It can be an unpopular, thankless and lonely task exposing corruption or wrong doing in any walk of life, but probably never more so than in sport, and especially football, the most popular game in the world.
For a start the egos in the game are massive, and secondly not many are prepared to rock the boat as they are too busy enjoying the gravy train that they are on.
Sport, like life needs strong individuals who care more about what is wrong and what is right rather than their own popularity, people who care about the big picture, which is the good of the game.
It is therefore pleasing two see two such men rewarded for their endeavours to try and give Football back to the people.
Investigative journalists Jens Weinreich and Andrew Jennings were recently presented with the Play the Game Award
The Play the Game Award is awarded by the organization “Play the Game” whose aim is to strengthen the basic ethical values of sport and encourage democracy, transparency and freedom of expression in world sport. The organization pays tribute to an individual or a group of persons who in their professional careers or as volunteers in sport have made an outstanding effort to strengthen the basic ethical values of sport.
Weinreich and Jennings were selected as the recipients of this year’s award by a committee consisting of board members and directors from the Danish Institute for Sports Studies and Play the Game and the previous award winner, Declan Hill.
Henrik Brandt, Director of the Institute for Danish Sports Studies, said “It is not so much the recent work by the two award winners that moves us to give them the award this year. Rather, it is due to the excellent work of the FIFA Executive Board during recent months to highlight the fact that the world’s two most outstanding investigative journalists in the field of sports have been pointing the fingers in the right direction for more than a decade; that leads us to giving them the award.”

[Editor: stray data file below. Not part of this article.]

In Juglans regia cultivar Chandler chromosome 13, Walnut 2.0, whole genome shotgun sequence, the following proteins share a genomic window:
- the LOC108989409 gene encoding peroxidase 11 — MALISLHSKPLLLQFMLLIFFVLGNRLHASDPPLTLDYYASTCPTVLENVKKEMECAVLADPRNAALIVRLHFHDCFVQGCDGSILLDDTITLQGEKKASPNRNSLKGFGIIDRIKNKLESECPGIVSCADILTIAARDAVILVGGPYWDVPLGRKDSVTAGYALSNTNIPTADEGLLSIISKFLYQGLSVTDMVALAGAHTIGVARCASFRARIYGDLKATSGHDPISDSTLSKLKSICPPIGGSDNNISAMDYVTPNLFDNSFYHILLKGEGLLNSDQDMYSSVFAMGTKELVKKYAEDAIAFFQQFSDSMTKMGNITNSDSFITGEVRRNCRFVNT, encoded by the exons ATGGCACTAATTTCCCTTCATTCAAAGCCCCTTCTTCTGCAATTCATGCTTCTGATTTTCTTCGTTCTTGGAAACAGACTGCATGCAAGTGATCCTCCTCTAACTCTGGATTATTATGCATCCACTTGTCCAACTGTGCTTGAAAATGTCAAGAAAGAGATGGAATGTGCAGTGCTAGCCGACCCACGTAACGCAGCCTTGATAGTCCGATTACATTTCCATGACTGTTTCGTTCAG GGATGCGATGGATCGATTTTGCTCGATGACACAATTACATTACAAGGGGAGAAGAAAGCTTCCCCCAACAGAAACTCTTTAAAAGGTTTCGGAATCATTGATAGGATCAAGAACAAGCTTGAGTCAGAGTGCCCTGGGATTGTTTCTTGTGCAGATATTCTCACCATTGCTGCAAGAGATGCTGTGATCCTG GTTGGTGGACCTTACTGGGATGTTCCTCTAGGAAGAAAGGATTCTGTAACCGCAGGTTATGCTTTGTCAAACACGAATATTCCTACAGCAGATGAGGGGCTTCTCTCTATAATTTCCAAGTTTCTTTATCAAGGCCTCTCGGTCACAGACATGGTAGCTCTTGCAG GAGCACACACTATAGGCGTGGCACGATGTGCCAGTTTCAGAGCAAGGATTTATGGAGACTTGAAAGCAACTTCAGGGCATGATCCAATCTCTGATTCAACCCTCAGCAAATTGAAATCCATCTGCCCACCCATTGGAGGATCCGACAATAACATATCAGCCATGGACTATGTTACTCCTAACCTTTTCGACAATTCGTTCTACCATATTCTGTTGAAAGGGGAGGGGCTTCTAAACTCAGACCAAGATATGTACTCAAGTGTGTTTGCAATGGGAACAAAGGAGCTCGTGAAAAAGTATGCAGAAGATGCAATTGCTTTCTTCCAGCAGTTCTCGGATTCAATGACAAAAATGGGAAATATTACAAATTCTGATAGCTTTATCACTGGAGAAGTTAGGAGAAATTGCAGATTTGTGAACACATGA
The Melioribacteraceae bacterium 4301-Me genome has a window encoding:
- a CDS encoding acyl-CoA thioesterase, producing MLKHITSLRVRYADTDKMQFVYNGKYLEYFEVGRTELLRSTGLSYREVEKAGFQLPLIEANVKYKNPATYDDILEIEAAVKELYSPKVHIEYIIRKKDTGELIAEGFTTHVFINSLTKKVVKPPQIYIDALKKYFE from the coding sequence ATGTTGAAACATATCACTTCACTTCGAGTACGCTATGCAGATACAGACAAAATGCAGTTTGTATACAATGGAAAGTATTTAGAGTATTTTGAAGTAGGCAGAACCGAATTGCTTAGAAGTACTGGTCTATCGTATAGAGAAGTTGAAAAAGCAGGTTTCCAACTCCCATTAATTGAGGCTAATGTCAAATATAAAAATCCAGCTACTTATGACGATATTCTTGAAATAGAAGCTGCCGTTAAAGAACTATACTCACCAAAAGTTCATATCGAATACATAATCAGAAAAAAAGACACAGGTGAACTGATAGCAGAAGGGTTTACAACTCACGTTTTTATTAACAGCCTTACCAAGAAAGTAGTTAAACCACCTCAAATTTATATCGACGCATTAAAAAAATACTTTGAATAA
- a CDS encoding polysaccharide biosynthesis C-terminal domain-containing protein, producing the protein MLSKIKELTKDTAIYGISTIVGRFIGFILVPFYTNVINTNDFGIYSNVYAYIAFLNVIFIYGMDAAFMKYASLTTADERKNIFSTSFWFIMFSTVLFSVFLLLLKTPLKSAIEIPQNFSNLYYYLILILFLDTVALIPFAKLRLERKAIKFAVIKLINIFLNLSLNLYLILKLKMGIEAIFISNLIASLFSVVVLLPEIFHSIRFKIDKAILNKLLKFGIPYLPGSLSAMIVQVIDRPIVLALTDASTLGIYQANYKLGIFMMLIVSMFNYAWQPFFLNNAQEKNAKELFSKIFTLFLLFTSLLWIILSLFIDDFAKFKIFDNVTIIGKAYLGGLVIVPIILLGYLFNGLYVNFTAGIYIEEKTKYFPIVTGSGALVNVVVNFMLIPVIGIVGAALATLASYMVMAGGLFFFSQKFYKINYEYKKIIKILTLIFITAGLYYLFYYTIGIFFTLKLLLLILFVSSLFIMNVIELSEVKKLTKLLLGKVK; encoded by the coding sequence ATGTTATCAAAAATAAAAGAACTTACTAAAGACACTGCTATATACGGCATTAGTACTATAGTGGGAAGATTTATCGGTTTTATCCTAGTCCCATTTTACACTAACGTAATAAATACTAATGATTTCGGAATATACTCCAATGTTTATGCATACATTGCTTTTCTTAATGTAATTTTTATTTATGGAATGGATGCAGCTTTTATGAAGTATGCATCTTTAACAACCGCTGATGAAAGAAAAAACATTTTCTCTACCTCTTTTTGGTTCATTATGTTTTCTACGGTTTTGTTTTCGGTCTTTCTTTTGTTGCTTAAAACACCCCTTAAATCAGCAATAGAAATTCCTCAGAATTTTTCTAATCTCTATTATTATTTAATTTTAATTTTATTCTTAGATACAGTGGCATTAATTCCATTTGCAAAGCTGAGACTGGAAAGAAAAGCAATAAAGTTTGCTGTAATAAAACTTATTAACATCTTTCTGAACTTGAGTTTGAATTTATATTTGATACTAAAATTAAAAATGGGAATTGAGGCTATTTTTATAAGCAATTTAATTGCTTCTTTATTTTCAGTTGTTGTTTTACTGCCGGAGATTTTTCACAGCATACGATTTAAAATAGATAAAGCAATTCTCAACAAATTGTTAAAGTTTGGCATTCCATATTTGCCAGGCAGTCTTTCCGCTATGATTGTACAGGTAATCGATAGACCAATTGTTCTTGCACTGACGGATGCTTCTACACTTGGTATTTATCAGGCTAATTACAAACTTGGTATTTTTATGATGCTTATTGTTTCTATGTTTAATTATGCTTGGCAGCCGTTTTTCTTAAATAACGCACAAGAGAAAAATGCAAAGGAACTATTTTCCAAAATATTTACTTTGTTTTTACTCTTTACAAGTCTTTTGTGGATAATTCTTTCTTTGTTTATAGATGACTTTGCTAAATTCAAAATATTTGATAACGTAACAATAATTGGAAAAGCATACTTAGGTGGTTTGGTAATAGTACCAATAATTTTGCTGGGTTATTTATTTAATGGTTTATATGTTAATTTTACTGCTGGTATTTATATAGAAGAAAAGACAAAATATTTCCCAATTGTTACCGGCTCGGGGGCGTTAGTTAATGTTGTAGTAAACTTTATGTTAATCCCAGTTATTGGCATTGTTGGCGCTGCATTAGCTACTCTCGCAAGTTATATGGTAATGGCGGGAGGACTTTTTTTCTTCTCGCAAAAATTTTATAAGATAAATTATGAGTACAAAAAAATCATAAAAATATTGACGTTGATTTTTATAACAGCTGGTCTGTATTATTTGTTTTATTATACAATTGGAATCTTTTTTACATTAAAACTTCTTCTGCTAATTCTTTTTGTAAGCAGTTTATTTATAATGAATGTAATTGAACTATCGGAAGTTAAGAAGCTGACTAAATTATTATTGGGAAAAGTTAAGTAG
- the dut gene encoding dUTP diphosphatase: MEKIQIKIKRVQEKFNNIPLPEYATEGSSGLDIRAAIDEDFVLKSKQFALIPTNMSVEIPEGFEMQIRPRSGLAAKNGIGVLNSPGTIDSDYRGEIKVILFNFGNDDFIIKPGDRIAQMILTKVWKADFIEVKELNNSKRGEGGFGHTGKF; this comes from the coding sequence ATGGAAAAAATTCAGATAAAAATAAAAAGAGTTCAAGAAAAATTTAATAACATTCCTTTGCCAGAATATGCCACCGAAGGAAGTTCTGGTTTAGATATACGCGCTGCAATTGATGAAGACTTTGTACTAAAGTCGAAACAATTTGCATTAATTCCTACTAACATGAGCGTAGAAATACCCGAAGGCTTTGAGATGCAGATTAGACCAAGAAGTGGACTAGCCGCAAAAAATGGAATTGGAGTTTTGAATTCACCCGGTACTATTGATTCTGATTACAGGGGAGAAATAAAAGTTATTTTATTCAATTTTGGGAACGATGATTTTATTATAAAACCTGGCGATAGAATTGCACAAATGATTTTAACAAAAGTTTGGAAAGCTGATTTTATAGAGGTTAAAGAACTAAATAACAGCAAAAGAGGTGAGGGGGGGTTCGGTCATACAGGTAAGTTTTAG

“They have always been accused of exaggerating the problems in FIFA, but last year has shown that they were understating, over the years, Jennings and Weinreich have been despised, criticised and excluded from doing their job by sports leaders, politicians, and even by their own colleagues. Still, they have been determined in pursuing their investigations.”
“They not only sought, but also found the documentation, and that is a great achievement which has been fundamental for the world public’s understanding of FIFA as it is today,” Brandt said.
Congratulations to both men and may they inspire many other investigative journalists to plough on with what they believe is right even if they are abused, threatened and lack support.